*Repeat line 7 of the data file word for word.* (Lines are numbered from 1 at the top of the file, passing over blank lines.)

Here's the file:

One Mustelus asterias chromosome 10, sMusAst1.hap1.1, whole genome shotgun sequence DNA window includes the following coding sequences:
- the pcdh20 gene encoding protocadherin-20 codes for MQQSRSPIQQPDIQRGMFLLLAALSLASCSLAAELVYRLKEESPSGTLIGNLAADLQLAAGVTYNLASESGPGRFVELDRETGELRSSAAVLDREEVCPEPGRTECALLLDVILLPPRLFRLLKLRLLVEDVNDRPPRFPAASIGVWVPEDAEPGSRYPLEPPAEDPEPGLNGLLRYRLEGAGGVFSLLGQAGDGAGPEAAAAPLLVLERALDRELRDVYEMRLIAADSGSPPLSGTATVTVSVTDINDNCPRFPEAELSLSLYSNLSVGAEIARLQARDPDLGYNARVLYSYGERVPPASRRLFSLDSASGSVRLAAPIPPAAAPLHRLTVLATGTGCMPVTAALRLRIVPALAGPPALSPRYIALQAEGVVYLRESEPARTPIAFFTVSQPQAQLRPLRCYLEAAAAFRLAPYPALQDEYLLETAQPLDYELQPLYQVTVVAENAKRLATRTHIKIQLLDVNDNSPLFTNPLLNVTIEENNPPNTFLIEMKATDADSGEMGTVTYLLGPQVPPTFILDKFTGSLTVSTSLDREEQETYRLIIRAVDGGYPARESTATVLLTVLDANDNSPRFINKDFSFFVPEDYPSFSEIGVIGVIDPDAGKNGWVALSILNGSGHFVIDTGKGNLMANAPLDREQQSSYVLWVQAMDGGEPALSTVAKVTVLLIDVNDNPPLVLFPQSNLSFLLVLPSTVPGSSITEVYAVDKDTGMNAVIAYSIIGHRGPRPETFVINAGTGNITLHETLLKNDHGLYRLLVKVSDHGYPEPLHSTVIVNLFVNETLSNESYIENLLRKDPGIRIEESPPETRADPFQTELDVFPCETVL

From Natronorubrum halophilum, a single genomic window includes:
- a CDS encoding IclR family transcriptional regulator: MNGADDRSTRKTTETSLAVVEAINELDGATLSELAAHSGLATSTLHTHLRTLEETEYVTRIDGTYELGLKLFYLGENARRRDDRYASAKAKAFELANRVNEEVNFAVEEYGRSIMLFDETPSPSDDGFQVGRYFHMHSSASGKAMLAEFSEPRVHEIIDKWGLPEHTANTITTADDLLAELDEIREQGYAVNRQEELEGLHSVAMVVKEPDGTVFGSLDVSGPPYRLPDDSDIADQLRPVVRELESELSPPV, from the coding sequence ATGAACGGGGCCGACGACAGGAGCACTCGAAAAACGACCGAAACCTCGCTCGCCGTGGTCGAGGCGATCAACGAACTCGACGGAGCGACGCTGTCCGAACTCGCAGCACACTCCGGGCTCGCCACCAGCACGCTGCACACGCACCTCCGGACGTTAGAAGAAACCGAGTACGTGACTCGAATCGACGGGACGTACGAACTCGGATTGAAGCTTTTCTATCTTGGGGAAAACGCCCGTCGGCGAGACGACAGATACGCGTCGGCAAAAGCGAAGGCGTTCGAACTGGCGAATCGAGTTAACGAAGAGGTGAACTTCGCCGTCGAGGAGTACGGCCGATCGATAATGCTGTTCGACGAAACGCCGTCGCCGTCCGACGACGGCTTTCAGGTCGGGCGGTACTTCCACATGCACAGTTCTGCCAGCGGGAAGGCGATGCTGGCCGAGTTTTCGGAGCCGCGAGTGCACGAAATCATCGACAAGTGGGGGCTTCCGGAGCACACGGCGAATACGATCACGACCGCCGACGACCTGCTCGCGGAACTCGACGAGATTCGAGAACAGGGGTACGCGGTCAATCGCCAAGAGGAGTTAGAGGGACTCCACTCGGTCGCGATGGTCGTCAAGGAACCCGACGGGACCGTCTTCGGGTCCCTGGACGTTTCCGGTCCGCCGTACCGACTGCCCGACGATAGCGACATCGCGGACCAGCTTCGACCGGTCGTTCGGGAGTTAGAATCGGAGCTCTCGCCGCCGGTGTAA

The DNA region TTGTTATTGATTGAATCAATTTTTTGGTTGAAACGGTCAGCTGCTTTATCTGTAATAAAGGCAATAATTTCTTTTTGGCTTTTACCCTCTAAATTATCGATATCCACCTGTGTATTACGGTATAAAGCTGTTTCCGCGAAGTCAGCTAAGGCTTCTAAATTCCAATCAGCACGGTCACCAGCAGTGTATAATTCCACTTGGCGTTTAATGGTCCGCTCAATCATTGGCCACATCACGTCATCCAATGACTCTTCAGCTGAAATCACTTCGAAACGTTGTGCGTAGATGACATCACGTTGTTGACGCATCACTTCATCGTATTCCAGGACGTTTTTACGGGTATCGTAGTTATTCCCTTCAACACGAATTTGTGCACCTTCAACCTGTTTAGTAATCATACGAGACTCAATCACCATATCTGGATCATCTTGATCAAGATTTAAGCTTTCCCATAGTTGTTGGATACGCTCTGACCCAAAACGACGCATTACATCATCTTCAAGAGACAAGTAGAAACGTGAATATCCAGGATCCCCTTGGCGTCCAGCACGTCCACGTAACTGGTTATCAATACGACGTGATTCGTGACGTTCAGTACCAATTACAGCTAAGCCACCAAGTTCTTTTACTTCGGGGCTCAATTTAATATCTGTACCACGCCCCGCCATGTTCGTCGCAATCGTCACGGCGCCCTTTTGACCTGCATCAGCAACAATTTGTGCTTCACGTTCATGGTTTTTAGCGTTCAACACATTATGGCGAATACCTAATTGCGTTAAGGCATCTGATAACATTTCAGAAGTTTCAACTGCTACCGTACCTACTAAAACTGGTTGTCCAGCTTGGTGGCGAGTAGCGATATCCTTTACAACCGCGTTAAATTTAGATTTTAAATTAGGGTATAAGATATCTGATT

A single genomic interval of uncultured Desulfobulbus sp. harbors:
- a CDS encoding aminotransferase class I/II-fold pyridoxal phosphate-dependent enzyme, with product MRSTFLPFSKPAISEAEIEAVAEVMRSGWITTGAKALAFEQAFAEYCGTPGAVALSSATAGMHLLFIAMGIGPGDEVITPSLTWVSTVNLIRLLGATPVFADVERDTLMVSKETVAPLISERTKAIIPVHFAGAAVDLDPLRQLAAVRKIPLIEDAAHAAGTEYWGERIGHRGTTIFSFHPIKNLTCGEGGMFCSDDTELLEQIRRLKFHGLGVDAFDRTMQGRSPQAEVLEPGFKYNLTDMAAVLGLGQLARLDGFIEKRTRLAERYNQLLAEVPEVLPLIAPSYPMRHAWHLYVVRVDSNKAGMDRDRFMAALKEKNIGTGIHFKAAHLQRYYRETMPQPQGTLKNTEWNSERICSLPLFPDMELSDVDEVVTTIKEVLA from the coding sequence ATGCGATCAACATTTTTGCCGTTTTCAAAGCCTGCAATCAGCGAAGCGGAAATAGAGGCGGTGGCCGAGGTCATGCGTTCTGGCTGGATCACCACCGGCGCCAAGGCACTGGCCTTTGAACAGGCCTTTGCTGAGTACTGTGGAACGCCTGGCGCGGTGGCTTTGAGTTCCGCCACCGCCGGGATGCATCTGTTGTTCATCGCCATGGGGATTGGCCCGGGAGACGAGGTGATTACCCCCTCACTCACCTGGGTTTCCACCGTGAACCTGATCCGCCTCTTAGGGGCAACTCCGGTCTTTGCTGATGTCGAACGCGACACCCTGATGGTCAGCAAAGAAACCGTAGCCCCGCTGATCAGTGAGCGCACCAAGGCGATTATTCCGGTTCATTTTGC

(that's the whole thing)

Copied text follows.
- a CDS encoding aminotransferase class I/II-fold pyridoxal phosphate-dependent enzyme, with product MRSTFLPFSKPAISEAEIEAVAEVMRSGWITTGAKALAFEQAFAEYCGTPGAVALSSATAGMHLLFIAMGIGPGDEVITPSLTWVSTVNLIRLLGATPVFADVERDTLMVSKETVAPLISERTKAIIPVHFAGAAVDLDPLRQLAAVRKIPLIEDAAHAAGTEYWGERIGHRGTTIFSFHPIKNLTCGEGGMFCSDDTELLEQIRRLKFHGLGVDAFDRTMQGRSPQAEVLEPGFKYNLTDMAAVLGLGQLARLDGFIEKRTRLAERYNQLLAEVPEVLPLIAPSYPMRHAWHLYVVRVDSNKAGMDRDRFMAALKEKNIGTGIHFKAAHLQRYYRETMPQPQGTLKNTEWNSERICSLPLFPDMELSDVDEVVTTIKEVLA from the coding sequence ATGCGATCAACATTTTTGCCGTTTTCAAAGCCTGCAATCAGCGAAGCGGAAATAGAGGCGGTGGCCGAGGTCATGCGTTCTGGCTGGATCACCACCGGCGCCAAGGCACTGGCCTTTGAACAGGCCTTTGCTGAGTACTGTGGAACGCCTGGCGCGGTGGCTTTGAGTTCCGCCACCGCCGGGATGCATCTGTTGTTCATCGCCATGGGGATTGGCCCGGGAGACGAGGTGATTACCCCCTCACTCACCTGGGTTTCCACCGTGAACCTGATCCGCCTCTTAGGGGCAACTCCGGTCTTTGCTGATGTCGAACGCGACACCCTGATGGTCAGCAAAGAAACCGTAGCCCCGCTGATCAGTGAGCGCACCAAGGCGATTATTCCGGTTCATTTTGC